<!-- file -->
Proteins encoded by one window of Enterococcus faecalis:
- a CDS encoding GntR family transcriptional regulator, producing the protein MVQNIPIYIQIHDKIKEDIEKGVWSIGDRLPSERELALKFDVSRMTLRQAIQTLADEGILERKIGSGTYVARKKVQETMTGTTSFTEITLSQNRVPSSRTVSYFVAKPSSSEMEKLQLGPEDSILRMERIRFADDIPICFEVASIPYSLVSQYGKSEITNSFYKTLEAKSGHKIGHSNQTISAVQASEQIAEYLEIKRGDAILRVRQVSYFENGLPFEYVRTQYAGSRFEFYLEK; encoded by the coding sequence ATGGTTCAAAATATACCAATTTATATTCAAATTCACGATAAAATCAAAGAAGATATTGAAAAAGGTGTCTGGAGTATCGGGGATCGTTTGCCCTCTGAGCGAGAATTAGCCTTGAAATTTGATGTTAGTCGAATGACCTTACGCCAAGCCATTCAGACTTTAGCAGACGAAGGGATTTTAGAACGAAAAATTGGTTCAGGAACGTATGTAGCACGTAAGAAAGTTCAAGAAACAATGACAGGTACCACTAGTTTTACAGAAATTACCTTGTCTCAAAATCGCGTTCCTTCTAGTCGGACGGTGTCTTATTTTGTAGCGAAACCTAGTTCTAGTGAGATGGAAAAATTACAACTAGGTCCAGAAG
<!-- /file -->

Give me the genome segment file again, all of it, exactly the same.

Proteins encoded by one window of Enterococcus faecalis:
- a CDS encoding GntR family transcriptional regulator, producing the protein MVQNIPIYIQIHDKIKEDIEKGVWSIGDRLPSERELALKFDVSRMTLRQAIQTLADEGILERKIGSGTYVARKKVQETMTGTTSFTEITLSQNRVPSSRTVSYFVAKPSSSEMEKLQLGPEDSILRMERIRFADDIPICFEVASIPYSLVSQYGKSEITNSFYKTLEAKSGHKIGHSNQTISAVQASEQIAEYLEIKRGDAILRVRQVSYFENGLPFEYVRTQYAGSRFEFYLEK; encoded by the coding sequence ATGGTTCAAAATATACCAATTTATATTCAAATTCACGATAAAATCAAAGAAGATATTGAAAAAGGTGTCTGGAGTATCGGGGATCGTTTGCCCTCTGAGCGAGAATTAGCCTTGAAATTTGATGTTAGTCGAATGACCTTACGCCAAGCCATTCAGACTTTAGCAGACGAAGGGATTTTAGAACGAAAAATTGGTTCAGGAACGTATGTAGCACGTAAGAAAGTTCAAGAAACAATGACAGGTACCACTAGTTTTACAGAAATTACCTTGTCTCAAAATCGCGTTCCTTCTAGTCGGACGGTGTCTTATTTTGTAGCGAAACCTAGTTCTAGTGAGATGGAAAAATTACAACTAGGTCCAGAAG